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U.S. Foreign Policy Like Running 'Experiments on Rats': Putin

<p>"It seems … like they’re in a lab and they’re running all sorts of experiments on the rats without understanding consequences," Putin says.</p>

Russian President Vladimir Putin broke his silence on the Ukraine crisis Tuesday and accused the U.S. of interfering in world affairs as if it were conducting experiments on lab rats.

“I think they sit there across the pond in the U.S., sometimes it seems … like they’re in a lab and they’re running all sorts of experiments on the rats without understanding consequences of what they’re doing,” Putin told reporters. “Why would they do that? Nobody can explain it.”

Putin is under growing pressure from world leaders who have condemned Russia's intervention in the strategic Crimean Peninsula. His first comments since Viktor Yanukovych was ousted last month came shortly before Secretary of State John Kerry landed in Kiev on a trip intended to show solidarity with Ukraine's new leaders.

Putin also accused the West of driving Ukraine into anarchy, adding that while Europe and the United States criticized Russia for its actions, he would remind them of military interventions in Iraq, Libya and Afghanistan.

"This was an anti-constitutional coup and military seizure of power”

"Our partners, especially in the U.S., they always very clearly and distinctly are pursuing their own geopolitical interests persistently and then use the very famous phrase: 'those who aren't with us, are against us', are dragging the rest of the world with them," he added.

Putin was referring to President George W. Bush’s declaration aimed at countries around the world in the wake of the Sept. 11, 2001, attacks on the United States that "you're either with us, or against us."

When asked if the possibility of Russian military intervention in Ukraine existed, Putin said: "There is no need to do that now."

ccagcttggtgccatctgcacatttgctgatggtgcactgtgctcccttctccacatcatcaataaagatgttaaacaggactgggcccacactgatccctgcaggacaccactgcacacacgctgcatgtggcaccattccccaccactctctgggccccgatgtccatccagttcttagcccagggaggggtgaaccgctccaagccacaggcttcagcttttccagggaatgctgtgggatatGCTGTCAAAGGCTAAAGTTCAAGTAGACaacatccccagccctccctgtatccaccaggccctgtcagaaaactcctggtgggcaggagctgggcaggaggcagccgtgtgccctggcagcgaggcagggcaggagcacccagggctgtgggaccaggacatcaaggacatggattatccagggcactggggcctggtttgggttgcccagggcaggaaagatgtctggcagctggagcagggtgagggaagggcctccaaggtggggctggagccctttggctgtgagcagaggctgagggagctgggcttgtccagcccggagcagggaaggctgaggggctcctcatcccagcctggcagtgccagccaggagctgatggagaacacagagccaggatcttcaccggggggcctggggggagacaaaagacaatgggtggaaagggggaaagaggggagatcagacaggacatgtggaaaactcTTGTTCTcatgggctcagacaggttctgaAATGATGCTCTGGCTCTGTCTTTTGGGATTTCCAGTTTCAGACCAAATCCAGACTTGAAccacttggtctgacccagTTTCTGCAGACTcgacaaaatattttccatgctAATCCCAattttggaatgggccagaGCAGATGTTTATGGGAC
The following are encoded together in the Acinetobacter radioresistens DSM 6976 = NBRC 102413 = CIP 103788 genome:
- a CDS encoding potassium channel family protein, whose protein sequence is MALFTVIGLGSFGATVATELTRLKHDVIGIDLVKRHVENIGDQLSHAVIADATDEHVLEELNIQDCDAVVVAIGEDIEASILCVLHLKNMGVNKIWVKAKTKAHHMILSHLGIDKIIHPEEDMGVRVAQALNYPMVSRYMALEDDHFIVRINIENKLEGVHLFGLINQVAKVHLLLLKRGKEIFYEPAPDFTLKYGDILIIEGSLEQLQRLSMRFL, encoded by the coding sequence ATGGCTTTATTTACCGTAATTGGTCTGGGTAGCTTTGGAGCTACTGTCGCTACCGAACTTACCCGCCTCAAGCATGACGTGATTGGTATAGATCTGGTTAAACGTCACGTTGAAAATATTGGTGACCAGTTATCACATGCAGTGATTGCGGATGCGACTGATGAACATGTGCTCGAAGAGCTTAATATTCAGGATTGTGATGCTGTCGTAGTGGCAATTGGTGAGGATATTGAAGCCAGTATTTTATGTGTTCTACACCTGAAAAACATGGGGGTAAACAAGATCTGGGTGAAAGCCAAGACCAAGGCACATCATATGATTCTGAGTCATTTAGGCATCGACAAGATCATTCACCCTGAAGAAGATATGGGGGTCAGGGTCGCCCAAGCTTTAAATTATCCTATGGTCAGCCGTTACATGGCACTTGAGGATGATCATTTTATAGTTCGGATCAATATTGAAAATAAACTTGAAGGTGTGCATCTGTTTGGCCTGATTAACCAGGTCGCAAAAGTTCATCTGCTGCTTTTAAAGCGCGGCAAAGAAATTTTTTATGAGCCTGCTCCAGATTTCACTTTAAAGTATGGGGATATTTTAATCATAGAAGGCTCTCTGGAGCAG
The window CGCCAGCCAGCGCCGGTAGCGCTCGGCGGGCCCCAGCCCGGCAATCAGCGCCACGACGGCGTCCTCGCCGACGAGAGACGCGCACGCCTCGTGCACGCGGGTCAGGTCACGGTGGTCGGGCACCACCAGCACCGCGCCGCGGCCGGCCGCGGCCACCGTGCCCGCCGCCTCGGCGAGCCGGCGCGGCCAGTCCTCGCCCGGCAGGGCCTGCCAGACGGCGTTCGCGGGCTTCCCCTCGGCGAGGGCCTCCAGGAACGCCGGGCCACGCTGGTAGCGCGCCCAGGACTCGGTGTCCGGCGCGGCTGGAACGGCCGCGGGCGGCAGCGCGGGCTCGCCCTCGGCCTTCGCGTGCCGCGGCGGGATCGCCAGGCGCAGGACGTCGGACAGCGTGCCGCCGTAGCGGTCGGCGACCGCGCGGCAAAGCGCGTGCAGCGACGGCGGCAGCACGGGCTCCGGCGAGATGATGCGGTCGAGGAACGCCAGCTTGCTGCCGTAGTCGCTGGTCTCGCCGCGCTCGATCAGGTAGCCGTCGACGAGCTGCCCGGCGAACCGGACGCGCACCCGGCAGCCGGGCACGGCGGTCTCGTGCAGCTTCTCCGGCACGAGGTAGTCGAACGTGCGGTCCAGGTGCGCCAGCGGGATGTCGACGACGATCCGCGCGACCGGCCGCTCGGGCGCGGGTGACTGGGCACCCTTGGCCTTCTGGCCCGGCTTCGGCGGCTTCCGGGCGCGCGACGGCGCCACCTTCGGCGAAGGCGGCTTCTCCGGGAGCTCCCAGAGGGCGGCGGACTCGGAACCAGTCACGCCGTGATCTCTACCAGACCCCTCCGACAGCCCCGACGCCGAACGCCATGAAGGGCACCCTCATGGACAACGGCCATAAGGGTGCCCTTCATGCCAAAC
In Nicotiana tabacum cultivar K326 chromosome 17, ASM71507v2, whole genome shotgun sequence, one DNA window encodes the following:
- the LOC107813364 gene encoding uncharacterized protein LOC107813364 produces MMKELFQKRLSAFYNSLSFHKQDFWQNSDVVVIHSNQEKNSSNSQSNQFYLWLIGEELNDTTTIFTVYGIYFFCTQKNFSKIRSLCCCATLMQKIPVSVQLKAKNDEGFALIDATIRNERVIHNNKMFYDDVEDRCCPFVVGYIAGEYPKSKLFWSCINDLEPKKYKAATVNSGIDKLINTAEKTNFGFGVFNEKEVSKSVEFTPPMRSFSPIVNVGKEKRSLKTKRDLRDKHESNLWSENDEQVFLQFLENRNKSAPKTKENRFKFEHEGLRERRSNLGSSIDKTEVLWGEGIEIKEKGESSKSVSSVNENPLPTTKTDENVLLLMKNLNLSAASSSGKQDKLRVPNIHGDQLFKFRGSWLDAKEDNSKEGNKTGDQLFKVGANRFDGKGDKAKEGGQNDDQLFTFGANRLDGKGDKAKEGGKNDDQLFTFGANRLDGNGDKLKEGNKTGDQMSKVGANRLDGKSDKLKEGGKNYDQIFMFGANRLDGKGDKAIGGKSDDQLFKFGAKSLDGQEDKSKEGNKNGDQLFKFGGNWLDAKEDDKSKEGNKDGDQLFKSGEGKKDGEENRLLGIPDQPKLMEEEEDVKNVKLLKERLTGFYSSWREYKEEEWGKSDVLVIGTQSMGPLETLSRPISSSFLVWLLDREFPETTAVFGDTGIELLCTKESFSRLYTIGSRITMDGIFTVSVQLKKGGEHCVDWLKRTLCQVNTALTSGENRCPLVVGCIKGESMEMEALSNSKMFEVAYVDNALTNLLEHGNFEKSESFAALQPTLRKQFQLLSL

He also suggested that Yanukovych was the country's legitimate leader.

"This was an anti-constitutional coup and military seizure of power. Who argues with this?” Putin told reporters during a two-hour news conference at one of his homes near Moscow.

Ukraine's new government is looking to put Yanukovych on trial for the deaths of more than 80 people during protests in Kiev.

"He agreed to everything the opposition was demanding -- the early parliamentary elections, the early presidential elections, to go back to the constitution of 2004," Putin added. "He agreed to the request from us and the West not to apply force."

Putin said he met Yanukovych two days ago in Russia. He dismissed rumors Yanukovych had died of a heart attack, describing him as "safe and sound."

He held out no hope that Yanukovych would return to power, however.

“He has already given up his power and I already told him before that he did not have any chance of being re-elected," Putin said, adding that the Ukrainian parliament was "partly legitimate."

"The acting president [Oleksandr Turchynov] is not legitimate," he said.

Putin, whose forces took control of Ukraine's strategic peninsula of Crimea over the weekend, said he understood the frustration expressed by Ukrainian protesters.

They were demanding change because of the series of inept and corrupt leaders that had governed the Ukraine, he said.

Putin described Ukraine as Russia's "brotherly republic," adding that many of his troops knew their Ukrainian counterparts personally. The Russian leader said he was "certain" that Ukrainian and Russian forces would be "on the same side of the barricade."

Tensions were high in Crimea on Tuesday, with troops loyal to Moscow firing warning shots to ward off protesting Ukrainian soldiers.

Henry Austin of NBC News and Reuters contributed to this report.